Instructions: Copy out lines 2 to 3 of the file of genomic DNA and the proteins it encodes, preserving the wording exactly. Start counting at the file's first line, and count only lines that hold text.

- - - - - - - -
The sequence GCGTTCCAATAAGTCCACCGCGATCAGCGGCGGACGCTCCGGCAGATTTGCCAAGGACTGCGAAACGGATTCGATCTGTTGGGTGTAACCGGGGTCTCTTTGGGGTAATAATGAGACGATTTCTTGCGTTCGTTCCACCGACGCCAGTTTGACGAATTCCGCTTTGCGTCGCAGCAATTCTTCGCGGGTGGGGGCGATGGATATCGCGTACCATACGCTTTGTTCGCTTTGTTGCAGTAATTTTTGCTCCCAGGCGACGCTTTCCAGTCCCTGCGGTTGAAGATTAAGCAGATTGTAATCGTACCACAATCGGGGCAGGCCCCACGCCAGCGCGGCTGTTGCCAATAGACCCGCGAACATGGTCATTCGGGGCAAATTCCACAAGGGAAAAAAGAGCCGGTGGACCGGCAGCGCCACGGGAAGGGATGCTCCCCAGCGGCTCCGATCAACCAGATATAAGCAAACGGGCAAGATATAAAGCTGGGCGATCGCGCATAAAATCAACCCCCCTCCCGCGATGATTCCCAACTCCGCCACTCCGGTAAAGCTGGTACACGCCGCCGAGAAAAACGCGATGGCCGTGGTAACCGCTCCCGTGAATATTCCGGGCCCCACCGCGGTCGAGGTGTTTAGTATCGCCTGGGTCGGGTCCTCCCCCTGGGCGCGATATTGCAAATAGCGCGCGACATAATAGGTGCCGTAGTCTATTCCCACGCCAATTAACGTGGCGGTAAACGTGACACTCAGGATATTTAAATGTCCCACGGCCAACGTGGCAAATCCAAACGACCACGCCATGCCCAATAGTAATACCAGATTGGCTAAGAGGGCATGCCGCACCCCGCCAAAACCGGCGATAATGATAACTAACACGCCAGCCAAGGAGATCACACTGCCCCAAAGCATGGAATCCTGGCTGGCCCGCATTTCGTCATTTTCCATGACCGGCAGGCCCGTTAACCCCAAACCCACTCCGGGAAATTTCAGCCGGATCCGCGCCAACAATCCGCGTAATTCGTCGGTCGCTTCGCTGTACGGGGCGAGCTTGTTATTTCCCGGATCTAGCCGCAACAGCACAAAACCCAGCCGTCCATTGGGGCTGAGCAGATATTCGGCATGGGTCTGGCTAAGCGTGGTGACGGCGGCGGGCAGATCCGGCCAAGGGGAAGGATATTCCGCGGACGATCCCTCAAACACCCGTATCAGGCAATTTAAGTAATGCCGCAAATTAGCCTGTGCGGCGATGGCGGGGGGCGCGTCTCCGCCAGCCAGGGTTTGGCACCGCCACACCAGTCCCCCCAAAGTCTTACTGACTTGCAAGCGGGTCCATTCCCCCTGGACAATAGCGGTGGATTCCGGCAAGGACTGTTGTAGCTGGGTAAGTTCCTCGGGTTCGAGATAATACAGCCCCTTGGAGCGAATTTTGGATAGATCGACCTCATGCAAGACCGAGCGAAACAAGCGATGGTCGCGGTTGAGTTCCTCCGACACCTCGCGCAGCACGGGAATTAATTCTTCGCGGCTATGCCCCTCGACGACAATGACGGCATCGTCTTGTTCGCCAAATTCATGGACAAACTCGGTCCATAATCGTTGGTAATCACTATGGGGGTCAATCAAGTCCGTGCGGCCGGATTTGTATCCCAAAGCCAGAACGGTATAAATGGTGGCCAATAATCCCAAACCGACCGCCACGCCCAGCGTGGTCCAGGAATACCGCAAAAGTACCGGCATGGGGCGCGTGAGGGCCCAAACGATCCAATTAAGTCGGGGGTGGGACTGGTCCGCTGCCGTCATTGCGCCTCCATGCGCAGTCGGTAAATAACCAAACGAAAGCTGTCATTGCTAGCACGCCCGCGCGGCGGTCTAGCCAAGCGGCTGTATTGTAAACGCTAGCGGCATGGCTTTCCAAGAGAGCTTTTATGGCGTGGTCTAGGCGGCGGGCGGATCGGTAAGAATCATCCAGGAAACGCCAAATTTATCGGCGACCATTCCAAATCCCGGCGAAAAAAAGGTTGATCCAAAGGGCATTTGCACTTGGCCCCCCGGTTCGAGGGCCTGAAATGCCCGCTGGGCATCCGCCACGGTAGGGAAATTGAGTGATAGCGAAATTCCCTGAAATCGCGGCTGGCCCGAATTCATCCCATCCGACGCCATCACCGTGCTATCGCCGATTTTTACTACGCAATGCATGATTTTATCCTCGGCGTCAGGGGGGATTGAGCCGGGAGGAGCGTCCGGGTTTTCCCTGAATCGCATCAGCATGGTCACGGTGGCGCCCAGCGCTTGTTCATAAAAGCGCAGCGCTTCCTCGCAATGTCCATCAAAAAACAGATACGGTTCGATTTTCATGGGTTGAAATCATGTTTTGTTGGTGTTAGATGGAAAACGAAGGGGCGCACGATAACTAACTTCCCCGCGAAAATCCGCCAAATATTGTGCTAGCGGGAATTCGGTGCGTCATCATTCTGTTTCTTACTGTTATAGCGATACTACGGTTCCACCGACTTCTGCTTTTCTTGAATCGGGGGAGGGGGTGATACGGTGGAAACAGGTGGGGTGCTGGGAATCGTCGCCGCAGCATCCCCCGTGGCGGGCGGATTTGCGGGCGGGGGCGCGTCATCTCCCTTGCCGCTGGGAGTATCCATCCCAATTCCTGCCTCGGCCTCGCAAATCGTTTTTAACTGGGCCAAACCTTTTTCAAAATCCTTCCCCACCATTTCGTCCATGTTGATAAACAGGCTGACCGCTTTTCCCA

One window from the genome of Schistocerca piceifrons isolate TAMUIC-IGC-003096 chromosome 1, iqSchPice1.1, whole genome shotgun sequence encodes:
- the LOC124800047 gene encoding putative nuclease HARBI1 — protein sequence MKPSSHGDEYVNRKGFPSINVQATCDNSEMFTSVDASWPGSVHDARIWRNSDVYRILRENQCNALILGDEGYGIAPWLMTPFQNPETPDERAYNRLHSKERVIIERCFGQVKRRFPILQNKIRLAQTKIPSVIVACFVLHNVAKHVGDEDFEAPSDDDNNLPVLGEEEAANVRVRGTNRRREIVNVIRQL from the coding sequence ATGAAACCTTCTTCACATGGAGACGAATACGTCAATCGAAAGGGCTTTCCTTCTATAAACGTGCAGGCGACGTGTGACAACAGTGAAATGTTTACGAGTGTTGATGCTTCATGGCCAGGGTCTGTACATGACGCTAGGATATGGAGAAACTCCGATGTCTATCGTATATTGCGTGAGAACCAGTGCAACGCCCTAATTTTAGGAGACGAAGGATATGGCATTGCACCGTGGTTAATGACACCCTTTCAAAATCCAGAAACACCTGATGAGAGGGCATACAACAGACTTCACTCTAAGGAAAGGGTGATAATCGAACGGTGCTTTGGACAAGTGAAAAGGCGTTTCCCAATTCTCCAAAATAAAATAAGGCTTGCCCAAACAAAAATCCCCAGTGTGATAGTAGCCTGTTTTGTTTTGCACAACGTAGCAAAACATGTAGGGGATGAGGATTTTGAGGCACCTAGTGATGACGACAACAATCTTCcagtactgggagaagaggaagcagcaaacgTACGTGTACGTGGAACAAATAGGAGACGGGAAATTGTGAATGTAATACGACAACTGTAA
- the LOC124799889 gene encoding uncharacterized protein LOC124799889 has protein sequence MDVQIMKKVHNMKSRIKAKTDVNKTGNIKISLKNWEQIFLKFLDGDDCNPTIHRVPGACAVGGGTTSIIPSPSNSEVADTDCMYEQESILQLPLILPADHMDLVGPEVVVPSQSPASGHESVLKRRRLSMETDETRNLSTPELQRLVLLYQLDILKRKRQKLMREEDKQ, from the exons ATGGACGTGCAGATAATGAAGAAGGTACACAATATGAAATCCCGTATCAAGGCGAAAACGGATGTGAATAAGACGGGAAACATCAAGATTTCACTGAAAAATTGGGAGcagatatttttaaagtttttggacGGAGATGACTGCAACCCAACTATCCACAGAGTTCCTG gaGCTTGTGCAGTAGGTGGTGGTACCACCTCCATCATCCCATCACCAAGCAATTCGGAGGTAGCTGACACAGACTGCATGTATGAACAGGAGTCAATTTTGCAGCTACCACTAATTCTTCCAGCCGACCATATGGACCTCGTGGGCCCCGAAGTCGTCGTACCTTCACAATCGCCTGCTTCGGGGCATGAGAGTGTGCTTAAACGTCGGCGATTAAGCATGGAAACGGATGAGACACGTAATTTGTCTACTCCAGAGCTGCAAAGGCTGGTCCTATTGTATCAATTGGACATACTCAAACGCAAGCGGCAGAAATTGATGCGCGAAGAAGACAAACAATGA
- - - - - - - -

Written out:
One window from the genome of Schistocerca piceifrons isolate TAMUIC-IGC-003096 chromosome 1, iqSchPice1.1, whole genome shotgun sequence encodes:
- the LOC124800047 gene encoding putative nuclease HARBI1 — protein sequence MKPSSHGDEYVNRKGFPSINVQATCDNSEMFTSVDASWPGSVHDARIWRNSDVYRILRENQCNALILGDEGYGIAPWLMTPFQNPETPDERAYNRLHSKERVIIERCFGQVKRRFPILQNKIRLAQTKIPSVIVACFVLHNVAKHVGDEDFEAPSDDDNNLPVLGEEEAANVRVRGTNRRREIVNVIRQL from the coding sequence ATGAAACCTTCTTCACATGGAGACGAATACGTCAATCGAAAGGGCTTTCCTTCTATAAACGTGCAGGCGACGTGTGACAACAGTGAAATGTTTACGAGTGTTGATGCTTCATGGCCAGGGTCTGTACATGACGCTAGGATATGGAGAAACTCCGATGTCTATCGTATATTGCGTGAGAACCAGTGCAACGCCCTAATTTTAGGAGACGAAGGATATGGCATTGCACCGTGGTTAATGACACCCTTTCAAAATCCAGAAACACCTGATGAGAGGGCATACAACAGACTTCACTCTAAGGAAAGGGTGATAATCGAACGGTGCTTTGGACAAGTGAAAAGGCGTTTCCCAATTCTCCAAAATAAAATAAGGCTTGCCCAAACAAAAATCCCCAGTGTGATAGTAGCCTGTTTTGTTTTGCACAACGTAGCAAAACATGTAGGGGATGAGGATTTTGAGGCACCTAGTGATGACGACAACAATCTTCcagtactgggagaagaggaagcagcaaacgTACGTGTACGTGGAACAAATAGGAGACGGGAAATTGTGAATGTAATACGACAACTGTAA